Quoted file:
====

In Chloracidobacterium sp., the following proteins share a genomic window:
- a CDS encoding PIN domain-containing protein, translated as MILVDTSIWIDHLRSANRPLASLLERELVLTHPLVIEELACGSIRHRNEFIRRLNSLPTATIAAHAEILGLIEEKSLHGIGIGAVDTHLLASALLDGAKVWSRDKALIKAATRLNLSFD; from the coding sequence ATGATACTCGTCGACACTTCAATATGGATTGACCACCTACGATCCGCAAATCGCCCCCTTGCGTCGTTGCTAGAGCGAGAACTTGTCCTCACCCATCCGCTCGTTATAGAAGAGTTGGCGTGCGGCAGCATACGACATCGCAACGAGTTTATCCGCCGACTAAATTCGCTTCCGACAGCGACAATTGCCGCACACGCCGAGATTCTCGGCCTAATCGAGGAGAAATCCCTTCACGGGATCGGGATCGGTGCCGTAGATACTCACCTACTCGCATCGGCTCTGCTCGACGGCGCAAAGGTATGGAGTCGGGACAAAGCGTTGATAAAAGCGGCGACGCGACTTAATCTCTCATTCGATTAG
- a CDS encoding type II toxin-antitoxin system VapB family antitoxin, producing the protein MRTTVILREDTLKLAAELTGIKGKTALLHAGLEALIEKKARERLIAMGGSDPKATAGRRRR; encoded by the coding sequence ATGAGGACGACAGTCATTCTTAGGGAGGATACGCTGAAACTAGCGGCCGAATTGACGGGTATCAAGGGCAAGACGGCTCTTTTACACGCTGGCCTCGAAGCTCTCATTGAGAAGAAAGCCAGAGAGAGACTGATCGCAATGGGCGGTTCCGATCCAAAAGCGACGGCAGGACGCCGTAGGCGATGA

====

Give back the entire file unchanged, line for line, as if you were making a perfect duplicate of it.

In Chloracidobacterium sp., the following proteins share a genomic window:
- a CDS encoding PIN domain-containing protein, translated as MILVDTSIWIDHLRSANRPLASLLERELVLTHPLVIEELACGSIRHRNEFIRRLNSLPTATIAAHAEILGLIEEKSLHGIGIGAVDTHLLASALLDGAKVWSRDKALIKAATRLNLSFD; from the coding sequence ATGATACTCGTCGACACTTCAATATGGATTGACCACCTACGATCCGCAAATCGCCCCCTTGCGTCGTTGCTAGAGCGAGAACTTGTCCTCACCCATCCGCTCGTTATAGAAGAGTTGGCGTGCGGCAGCATACGACATCGCAACGAGTTTATCCGCCGACTAAATTCGCTTCCGACAGCGACAATTGCCGCACACGCCGAGATTCTCGGCCTAATCGAGGAGAAATCCCTTCACGGGATCGGGATCGGTGCCGTAGATACTCACCTACTCGCATCGGCTCTGCTCGACGGCGCAAAGGTATGGAGTCGGGACAAAGCGTTGATAAAAGCGGCGACGCGACTTAATCTCTCATTCGATTAG
- a CDS encoding type II toxin-antitoxin system VapB family antitoxin, producing the protein MRTTVILREDTLKLAAELTGIKGKTALLHAGLEALIEKKARERLIAMGGSDPKATAGRRRR; encoded by the coding sequence ATGAGGACGACAGTCATTCTTAGGGAGGATACGCTGAAACTAGCGGCCGAATTGACGGGTATCAAGGGCAAGACGGCTCTTTTACACGCTGGCCTCGAAGCTCTCATTGAGAAGAAAGCCAGAGAGAGACTGATCGCAATGGGCGGTTCCGATCCAAAAGCGACGGCAGGACGCCGTAGGCGATGA